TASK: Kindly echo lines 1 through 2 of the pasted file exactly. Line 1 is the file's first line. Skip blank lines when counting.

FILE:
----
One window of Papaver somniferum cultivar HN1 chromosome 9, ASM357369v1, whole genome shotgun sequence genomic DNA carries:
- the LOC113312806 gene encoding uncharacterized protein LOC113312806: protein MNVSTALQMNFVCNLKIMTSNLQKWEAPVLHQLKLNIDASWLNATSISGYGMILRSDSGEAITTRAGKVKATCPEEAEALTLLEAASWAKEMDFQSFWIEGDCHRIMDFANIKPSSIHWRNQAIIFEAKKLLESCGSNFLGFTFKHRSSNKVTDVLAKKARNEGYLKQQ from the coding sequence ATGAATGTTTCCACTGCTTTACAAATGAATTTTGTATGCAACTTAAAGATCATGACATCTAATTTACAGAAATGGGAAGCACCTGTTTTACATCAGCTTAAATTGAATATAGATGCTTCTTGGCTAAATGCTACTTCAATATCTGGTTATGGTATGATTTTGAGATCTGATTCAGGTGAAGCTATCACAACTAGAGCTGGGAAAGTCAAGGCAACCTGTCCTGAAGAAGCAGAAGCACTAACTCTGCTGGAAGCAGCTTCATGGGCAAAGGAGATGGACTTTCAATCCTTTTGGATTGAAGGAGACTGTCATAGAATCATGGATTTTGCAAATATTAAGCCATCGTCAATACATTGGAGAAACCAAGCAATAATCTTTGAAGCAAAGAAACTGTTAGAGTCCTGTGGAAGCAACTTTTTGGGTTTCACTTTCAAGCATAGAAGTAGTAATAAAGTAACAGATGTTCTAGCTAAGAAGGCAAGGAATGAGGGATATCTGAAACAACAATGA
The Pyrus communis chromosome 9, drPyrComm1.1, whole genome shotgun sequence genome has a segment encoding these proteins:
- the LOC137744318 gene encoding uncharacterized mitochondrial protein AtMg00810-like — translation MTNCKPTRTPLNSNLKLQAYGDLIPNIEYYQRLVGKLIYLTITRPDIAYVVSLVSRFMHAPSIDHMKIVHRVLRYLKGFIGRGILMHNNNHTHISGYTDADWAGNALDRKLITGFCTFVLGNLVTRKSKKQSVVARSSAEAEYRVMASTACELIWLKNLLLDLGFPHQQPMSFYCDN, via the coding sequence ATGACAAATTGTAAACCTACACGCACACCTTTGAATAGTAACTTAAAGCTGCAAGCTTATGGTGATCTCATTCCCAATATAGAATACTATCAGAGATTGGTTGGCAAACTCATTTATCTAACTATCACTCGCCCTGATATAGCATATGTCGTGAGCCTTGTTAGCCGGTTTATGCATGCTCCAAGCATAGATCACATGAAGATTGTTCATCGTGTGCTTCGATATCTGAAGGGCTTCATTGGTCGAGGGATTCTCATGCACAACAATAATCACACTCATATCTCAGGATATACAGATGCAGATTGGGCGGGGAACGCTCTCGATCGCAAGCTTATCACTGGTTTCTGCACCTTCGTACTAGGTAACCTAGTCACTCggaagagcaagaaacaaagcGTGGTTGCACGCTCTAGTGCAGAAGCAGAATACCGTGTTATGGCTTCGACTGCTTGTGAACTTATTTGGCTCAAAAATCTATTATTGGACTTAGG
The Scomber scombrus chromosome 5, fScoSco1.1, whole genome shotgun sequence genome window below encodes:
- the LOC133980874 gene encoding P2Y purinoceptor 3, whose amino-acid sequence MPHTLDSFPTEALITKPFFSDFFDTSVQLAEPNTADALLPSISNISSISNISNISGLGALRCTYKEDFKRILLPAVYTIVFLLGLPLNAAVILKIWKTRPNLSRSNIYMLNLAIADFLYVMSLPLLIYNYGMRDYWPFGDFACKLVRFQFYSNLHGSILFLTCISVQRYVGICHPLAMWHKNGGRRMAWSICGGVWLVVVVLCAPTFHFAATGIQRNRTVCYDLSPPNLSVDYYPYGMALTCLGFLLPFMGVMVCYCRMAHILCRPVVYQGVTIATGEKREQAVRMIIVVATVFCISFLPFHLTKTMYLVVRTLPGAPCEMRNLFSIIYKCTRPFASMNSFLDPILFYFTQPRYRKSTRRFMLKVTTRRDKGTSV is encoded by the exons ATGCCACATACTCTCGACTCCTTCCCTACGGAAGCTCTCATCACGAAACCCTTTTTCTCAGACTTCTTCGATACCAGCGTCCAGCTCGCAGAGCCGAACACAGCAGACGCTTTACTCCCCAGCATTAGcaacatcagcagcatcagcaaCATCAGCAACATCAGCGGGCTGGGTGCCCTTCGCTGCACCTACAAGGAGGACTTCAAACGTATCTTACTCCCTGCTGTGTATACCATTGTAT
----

One window of Papaver somniferum cultivar HN1 chromosome 9, ASM357369v1, whole genome shotgun sequence genomic DNA carries:
- the LOC113312806 gene encoding uncharacterized protein LOC113312806: protein MNVSTALQMNFVCNLKIMTSNLQKWEAPVLHQLKLNIDASWLNATSISGYGMILRSDSGEAITTRAGKVKATCPEEAEALTLLEAASWAKEMDFQSFWIEGDCHRIMDFANIKPSSIHWRNQAIIFEAKKLLESCGSNFLGFTFKHRSSNKVTDVLAKKARNEGYLKQQ from the coding sequence ATGAATGTTTCCACTGCTTTACAAATGAATTTTGTATGCAACTTAAAGATCATGACATCTAATTTACAGAAATGGGAAGCACCTGTTTTACATCAGCTTAAATTGAATATAGATGCTTCTTGGCTAAATGCTACTTCAATATCTGGTTATGGTATGATTTTGAGATCTGATTCAGGTGAAGCTATCACAACTAGAGCTGGGAAAGTCAAGGCAACCTGTCCTGAAGAAGCAGAAGCACTAACTCTGCTGGAAGCAGCTTCATGGGCAAAGGAGATGGACTTTCAATCCTTTTGGATTGAAGGAGACTGTCATAGAATCATGGATTTTGCAAATATTAAGCCATCGTCAATACATTGGAGAAACCAAGCAATAATCTTTGAAGCAAAGAAACTGTTAGAGTCCTGTGGAAGCAACTTTTTGGGTTTCACTTTCAAGCATAGAAGTAGTAATAAAGTAACAGATGTTCTAGCTAAGAAGGCAAGGAATGAGGGATATCTGAAACAACAATGA